Vegas Golden Knights defenseman Deryk Engelland announced his retirement from the NHL on Tuesday afternoon, ending a fascinating 11-year career that saw him go from scrappy underdog defenseman to the face of the most successful expansion team in league history.
“Deryk Engelland epitomizes what it means to be a Golden Knight. A no-ego, selfless, hardworking player who has an unwavering commitment to protecting those who are unable to protect themselves,” said Vegas Golden Knights owner Bill Foley in a team statement.
“Since he joined our organization in 2017, Deryk’s service to our community has been exemplary. On behalf of the entire Vegas Golden Knights organization, we would like to congratulate Deryk on an outstanding career. He has made an indelible mark on our city and we are excited for this next chapter, as he stays with the Golden Knights family and continues the outstanding work he has done in our community.”
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Originally a sixth-round draft pick by the New Jersey Devils in 2000, Engelland spent nearly a decade playing in the minor leagues before making his NHL debut during the 2009-10 season at the age of 27 with the Pittsburgh Penguins.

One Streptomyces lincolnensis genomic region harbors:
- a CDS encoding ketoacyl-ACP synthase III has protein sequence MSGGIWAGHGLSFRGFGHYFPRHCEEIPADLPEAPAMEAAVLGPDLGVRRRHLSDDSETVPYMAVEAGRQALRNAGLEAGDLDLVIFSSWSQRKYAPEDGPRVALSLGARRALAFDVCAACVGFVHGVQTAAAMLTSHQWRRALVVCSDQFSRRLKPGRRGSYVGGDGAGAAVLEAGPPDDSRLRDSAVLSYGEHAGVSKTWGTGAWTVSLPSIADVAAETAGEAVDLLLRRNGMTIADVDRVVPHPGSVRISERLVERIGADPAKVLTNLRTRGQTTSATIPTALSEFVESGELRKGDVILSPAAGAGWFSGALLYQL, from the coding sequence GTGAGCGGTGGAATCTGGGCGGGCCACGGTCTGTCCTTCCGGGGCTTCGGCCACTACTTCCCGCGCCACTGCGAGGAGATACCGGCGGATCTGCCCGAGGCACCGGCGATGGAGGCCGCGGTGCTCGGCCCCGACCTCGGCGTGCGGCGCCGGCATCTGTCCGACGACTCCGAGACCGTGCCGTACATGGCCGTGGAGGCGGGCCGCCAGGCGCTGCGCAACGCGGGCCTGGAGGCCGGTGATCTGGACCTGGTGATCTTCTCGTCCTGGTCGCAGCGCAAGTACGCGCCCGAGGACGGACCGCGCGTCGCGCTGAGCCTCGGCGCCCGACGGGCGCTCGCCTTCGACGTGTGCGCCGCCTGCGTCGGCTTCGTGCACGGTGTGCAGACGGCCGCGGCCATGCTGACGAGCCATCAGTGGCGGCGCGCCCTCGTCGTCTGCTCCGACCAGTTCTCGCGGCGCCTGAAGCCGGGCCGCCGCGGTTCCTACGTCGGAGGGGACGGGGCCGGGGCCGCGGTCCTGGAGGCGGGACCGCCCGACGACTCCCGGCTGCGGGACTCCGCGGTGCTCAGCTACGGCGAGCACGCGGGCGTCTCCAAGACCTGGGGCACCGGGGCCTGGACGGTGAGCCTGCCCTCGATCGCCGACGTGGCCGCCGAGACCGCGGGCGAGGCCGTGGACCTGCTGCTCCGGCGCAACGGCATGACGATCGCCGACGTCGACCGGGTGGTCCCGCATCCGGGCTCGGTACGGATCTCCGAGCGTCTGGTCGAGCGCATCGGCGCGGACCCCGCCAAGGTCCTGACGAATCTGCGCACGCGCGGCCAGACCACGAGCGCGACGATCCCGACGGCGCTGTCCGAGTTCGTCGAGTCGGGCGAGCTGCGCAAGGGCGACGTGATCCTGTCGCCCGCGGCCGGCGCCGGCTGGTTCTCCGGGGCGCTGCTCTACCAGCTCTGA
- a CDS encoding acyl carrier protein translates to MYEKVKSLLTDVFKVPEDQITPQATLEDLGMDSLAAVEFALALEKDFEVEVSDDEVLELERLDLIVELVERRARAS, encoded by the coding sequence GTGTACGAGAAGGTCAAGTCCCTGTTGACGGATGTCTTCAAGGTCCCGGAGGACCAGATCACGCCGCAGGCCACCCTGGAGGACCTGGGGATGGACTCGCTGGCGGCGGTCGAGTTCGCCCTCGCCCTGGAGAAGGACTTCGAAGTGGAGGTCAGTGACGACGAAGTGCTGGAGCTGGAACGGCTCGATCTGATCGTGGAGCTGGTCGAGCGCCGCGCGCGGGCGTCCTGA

While he was mostly a role player for the Penguins and then Calgary Flames (after signing a shocking contract with them in free agency), it was his three years with the Golden Knights where he made his biggest impact. He showed up in Vegas and completely reinvented himself into a 20-minute per night, top-four defenseman that played a significant role on the Golden Knights’ stunning Stanley Cup Final run.
But it was not just his impact on the ice that made him such a key part of the organization. Engelland arrived in Vegas already having a relationship with the city. More than a decade before his Golden Knights debut, Engelland started his pro career with the ECHL’s Las Vegas Wranglers and called the city home. Before the team’s first home game he delivered an emotional speech following the Las Vegas shooting, and then scored a goal early in the first period of that game. He also created the Engelland’s Vegas Born Heroes Foundation.
He finishes his career with 670 games played, 30 goals, and 127 total points. They are not numbers that jump off the page, but it is still a rock solid career for a player that did not make his debut until his late 20s and made a huge impact on his team and community.
Adam Gretz is a writer for Pro Hockey Talk on NBC Sports. Drop him a line at email@example.com or follow him on Twitter @AGretz.